By Dane Feldman & Bill Tressler
Wearable tech’s most recent mainstream hot topic, the Apple Watch, has been on the radar for all types of techies, watch enthusiasts, and everyone in between.
Earlier this week, BTR took a field trip down to the Meatpacking District’s Apple Store to see what all the rage was about.
Here’s what we have to say:
The first matter I want to touch upon is the fact that I am no tech nerd. For me, the Apple Watch does almost all that I can ask it to do, and there’s a pretty solid chance that I will obtain one for the sheer chance that it will severely help me streamline my every day life.
I don’t care too much about the tech specs, but I believe that this isn’t truly a “watch” just because it is wrist wear that keeps time. As a relatively new (and amateur) vintage watch collector, my instinct is to question the value of the Apple Watch.
Personally, I’m interested in automatic watches that date back to the 1960s or older. I’ve also been looking into military watches from as early as World War II. The best ones are rare, well made, and rugged, but I only have the money for halfway decent ones.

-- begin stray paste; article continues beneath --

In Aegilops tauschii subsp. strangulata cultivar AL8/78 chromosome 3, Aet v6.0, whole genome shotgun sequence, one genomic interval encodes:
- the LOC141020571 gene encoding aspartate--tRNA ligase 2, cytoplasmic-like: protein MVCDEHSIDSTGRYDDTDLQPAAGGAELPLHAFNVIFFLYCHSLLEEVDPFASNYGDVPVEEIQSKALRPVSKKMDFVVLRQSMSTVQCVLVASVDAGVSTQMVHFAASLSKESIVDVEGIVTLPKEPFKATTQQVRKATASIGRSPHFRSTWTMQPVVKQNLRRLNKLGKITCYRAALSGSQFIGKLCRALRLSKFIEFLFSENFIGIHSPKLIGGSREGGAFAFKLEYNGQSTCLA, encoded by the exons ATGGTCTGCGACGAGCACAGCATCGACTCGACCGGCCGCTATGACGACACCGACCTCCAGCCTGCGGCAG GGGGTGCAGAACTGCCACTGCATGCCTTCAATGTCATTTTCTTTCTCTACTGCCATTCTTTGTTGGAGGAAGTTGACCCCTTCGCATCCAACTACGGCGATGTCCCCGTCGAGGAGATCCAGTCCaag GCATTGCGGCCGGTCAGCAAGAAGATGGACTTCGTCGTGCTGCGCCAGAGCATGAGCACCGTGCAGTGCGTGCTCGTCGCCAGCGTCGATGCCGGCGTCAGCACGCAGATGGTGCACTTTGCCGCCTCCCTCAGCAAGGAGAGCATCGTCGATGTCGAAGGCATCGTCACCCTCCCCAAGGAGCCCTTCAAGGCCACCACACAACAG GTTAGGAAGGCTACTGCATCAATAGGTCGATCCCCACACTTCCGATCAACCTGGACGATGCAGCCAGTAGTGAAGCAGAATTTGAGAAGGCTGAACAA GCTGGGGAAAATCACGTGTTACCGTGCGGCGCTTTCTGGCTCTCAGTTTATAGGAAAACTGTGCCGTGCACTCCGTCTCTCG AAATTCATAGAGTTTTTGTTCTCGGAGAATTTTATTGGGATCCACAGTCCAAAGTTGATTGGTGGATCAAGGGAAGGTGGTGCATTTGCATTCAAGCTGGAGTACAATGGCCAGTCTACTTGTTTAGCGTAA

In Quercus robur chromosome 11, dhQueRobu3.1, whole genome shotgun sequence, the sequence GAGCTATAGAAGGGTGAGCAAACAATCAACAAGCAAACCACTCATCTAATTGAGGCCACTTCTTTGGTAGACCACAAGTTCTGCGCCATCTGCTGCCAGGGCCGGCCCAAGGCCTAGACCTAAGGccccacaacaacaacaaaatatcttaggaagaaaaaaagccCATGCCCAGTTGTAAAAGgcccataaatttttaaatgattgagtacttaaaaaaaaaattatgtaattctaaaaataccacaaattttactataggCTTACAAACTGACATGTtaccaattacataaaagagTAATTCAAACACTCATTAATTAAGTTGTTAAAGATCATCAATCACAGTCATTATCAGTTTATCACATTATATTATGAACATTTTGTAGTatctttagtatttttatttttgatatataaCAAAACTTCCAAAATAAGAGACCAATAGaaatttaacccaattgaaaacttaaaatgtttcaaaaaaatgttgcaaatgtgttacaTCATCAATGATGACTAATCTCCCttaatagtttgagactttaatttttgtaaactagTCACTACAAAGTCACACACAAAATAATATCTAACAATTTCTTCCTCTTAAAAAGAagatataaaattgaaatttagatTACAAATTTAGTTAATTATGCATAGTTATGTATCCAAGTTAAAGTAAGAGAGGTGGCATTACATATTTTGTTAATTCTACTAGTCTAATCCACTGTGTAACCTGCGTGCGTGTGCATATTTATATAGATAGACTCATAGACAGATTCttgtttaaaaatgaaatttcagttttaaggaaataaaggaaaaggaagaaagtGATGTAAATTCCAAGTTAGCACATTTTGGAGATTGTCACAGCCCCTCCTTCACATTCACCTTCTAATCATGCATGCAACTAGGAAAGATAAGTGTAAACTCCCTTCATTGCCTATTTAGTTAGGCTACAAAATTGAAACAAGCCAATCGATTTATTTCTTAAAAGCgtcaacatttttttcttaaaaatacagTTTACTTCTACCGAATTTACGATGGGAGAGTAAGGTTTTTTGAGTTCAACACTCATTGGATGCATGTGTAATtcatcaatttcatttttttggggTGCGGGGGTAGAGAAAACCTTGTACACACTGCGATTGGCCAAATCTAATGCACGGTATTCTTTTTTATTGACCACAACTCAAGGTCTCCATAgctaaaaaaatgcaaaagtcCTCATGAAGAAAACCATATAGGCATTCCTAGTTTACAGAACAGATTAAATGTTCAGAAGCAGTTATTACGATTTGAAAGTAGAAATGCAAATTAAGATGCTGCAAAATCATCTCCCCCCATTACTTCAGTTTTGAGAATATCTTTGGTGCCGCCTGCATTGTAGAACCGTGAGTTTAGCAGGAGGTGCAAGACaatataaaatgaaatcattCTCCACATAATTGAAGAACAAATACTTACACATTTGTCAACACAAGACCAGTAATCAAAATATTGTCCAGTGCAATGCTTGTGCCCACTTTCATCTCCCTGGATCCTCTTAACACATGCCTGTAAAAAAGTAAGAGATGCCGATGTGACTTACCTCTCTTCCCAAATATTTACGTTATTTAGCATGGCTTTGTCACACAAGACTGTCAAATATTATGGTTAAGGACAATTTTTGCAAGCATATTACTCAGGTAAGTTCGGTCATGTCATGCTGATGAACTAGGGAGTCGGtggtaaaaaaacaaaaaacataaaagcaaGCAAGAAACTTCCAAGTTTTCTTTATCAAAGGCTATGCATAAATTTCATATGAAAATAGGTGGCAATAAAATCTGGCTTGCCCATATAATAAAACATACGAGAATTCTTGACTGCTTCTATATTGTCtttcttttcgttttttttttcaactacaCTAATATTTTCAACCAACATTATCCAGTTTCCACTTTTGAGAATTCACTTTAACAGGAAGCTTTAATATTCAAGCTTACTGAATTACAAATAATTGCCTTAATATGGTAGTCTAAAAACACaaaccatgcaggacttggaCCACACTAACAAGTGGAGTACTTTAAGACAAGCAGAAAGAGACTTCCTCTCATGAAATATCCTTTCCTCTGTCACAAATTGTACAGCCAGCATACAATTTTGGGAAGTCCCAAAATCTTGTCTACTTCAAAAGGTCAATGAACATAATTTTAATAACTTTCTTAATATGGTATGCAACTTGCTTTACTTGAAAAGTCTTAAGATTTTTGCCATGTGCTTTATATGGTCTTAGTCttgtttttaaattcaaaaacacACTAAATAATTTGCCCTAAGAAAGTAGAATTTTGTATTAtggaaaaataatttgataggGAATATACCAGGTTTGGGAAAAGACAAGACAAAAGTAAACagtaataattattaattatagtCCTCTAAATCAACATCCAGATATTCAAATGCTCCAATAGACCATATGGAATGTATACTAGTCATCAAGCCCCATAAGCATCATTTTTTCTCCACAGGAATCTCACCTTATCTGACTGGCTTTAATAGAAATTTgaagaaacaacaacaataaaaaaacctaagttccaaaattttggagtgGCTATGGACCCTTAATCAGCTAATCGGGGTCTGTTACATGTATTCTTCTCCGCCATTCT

With that in mind, my biggest question about the Apple Watch remains: what happens when the Apple Watch 2 comes out? While the original Apple Watch will probably decrease in value, vintage watch aficionados know that an original Breitling AOPA Navitimer 806 likely will not.
Further, if I bite the bullet and acquire an Apple Watch, there’s a chance I end up wearing two watches at all times.
I was skeptical of the Apple Watch at first. My initial impression from the ads I’d seen was that the device would feel too cumbersome on the wrist. I was also concerned that the screen would be too small to reliably open apps on the first try.
Hands-on experience quelled some of these concerns. Comfort was a big issue for me, so the bracelet was key.
I tried on an Apple Watch with the leather loop band attached, and I was impressed with how soft and easily adjustable it was. The strong magnetic strip snapped securely in place. The screen case itself was weighty, but not uncomfortably so.
I found the watch face to be a bit small, with a somewhat cluttered home screen. The app icons are very close together, so I could see myself mistakenly opening apps on a regular basis.
In fact, the Apple employee giving me the demo took three tries to get the “Messages” app open, accidentally scrolling past it with the tiny “digital crown” dial.
The watch is great for those inundated with notifications online, but is otherwise not essential except to the most tech-obsessed among us. I’d recommend waiting for the next generation to smooth out the rough edges.
All photos by Ashley Rodriguez.